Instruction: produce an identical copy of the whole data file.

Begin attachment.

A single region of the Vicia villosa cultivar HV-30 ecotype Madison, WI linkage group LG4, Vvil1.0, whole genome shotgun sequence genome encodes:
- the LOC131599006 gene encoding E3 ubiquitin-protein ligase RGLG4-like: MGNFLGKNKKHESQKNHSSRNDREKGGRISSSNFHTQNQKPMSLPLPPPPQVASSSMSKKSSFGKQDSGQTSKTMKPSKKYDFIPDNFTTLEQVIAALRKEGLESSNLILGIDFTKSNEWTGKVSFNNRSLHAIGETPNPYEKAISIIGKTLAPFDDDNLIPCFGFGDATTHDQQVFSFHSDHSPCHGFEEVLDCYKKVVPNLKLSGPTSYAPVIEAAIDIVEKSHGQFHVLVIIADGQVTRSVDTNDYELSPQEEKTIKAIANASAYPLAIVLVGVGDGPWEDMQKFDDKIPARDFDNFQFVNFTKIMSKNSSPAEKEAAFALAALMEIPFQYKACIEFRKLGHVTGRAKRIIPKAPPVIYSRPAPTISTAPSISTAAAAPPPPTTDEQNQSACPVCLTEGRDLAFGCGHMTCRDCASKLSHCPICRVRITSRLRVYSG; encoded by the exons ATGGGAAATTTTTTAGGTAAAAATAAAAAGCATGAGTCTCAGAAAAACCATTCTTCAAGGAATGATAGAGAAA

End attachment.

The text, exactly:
A single region of the Vicia villosa cultivar HV-30 ecotype Madison, WI linkage group LG4, Vvil1.0, whole genome shotgun sequence genome encodes:
- the LOC131599006 gene encoding E3 ubiquitin-protein ligase RGLG4-like: MGNFLGKNKKHESQKNHSSRNDREKGGRISSSNFHTQNQKPMSLPLPPPPQVASSSMSKKSSFGKQDSGQTSKTMKPSKKYDFIPDNFTTLEQVIAALRKEGLESSNLILGIDFTKSNEWTGKVSFNNRSLHAIGETPNPYEKAISIIGKTLAPFDDDNLIPCFGFGDATTHDQQVFSFHSDHSPCHGFEEVLDCYKKVVPNLKLSGPTSYAPVIEAAIDIVEKSHGQFHVLVIIADGQVTRSVDTNDYELSPQEEKTIKAIANASAYPLAIVLVGVGDGPWEDMQKFDDKIPARDFDNFQFVNFTKIMSKNSSPAEKEAAFALAALMEIPFQYKACIEFRKLGHVTGRAKRIIPKAPPVIYSRPAPTISTAPSISTAAAAPPPPTTDEQNQSACPVCLTEGRDLAFGCGHMTCRDCASKLSHCPICRVRITSRLRVYSG; encoded by the exons ATGGGAAATTTTTTAGGTAAAAATAAAAAGCATGAGTCTCAGAAAAACCATTCTTCAAGGAATGATAGAGAAA